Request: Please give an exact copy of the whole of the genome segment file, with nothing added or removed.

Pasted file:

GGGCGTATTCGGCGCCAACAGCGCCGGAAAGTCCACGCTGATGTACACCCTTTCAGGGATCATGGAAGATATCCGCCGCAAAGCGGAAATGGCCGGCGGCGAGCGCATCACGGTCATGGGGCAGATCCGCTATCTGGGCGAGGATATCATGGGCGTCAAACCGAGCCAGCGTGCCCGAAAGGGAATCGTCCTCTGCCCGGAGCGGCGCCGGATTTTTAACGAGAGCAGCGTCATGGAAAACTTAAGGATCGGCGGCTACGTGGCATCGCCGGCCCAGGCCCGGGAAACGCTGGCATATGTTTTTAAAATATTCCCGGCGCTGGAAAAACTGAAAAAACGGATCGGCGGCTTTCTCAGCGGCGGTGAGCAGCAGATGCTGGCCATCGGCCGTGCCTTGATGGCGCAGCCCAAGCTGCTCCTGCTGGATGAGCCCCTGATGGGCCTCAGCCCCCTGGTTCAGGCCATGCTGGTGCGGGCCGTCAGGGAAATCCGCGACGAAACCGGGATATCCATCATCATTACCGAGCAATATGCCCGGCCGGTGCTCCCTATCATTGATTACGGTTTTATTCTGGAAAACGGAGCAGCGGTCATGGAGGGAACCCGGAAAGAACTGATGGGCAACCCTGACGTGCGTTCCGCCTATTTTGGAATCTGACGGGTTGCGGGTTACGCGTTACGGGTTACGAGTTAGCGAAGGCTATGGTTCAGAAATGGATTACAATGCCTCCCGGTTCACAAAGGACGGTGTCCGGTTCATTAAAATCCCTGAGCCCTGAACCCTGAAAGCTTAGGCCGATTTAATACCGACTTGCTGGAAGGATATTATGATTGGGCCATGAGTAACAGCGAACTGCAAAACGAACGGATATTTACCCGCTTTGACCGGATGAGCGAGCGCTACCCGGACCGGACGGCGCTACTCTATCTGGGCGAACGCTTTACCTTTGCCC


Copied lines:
GGGCGTATTCGGCGCCAACAGCGCCGGAAAGTCCACGCTGATGTACACCCTTTCAGGGATCATGGAAGATATCCGCCGCAAAGCGGAAATGGCCGGCGGCGAGCGCATCACGGTCATGGGGCAGATCCGCTATCTGGGCGAGGATATCATGGGCGTCAAACCGAGCCAGCGTGCCCGAAAGGGAATCGTCCTCTGCCCGGAGCGGCGCCGGATTTTTAACGAGAGCAGCGTCATGGAAAACTTAAGGATCGGCGGCTACGTGGCATCGCCGGCCCAGGCCCGGGAAACGCTGGCATATGTTTTTAAAATATTCCCGGCGCTGGAAAAACTGAAAAAACGGATCGGCGGCTTTCTCAGCGGCGGTGAGCAGCAGATGCTGGCCATCGGCCGTGCCTTGATGGCGCAGCCCAAGCTGCTCCTGCTGGATGAGCCCCTGATGGGCCTCAGCCCCCTGGTTCAGGCCATGCTGGTGCGGGCCGTCAGGGAAATCCGCGACGAAACCGGGATATCCATCATCATTACCGAGCAATATGCCCGGCCGGTGCTCCCTATCATTGATTACGGTTTTATTCTGGAAAACGGAGCAGCGGTCATGGAGGGAACCCGGAAAGAACTGATGGGCAACCCTGACGTGCGTTCCGCCTATTTTGGAATCTGACGGGTTGCGGGTTACGCGTTACGGGTTACGAGTTAGCGAAGGCTATGGTTCAGAAATGGATTACAATGCCTCCCGGTTCACAAAGGACGGTGTCCGGTTCATTAAAATCCCTGAGCCCTGAACCCTGAAAGCTTAGGCCGATTTAATACCGACTTGCTGGAAGGATATTATGATTGGGCCATGAGTAACAGCGAACTGCAAAACGAACGGATATTTACCCGCTTTGACCGGATGAGCGAGCGCTACCCGGACCGGACGGCGCTACTCTATCTGGGCGAACGCTTTACCTTTGCCC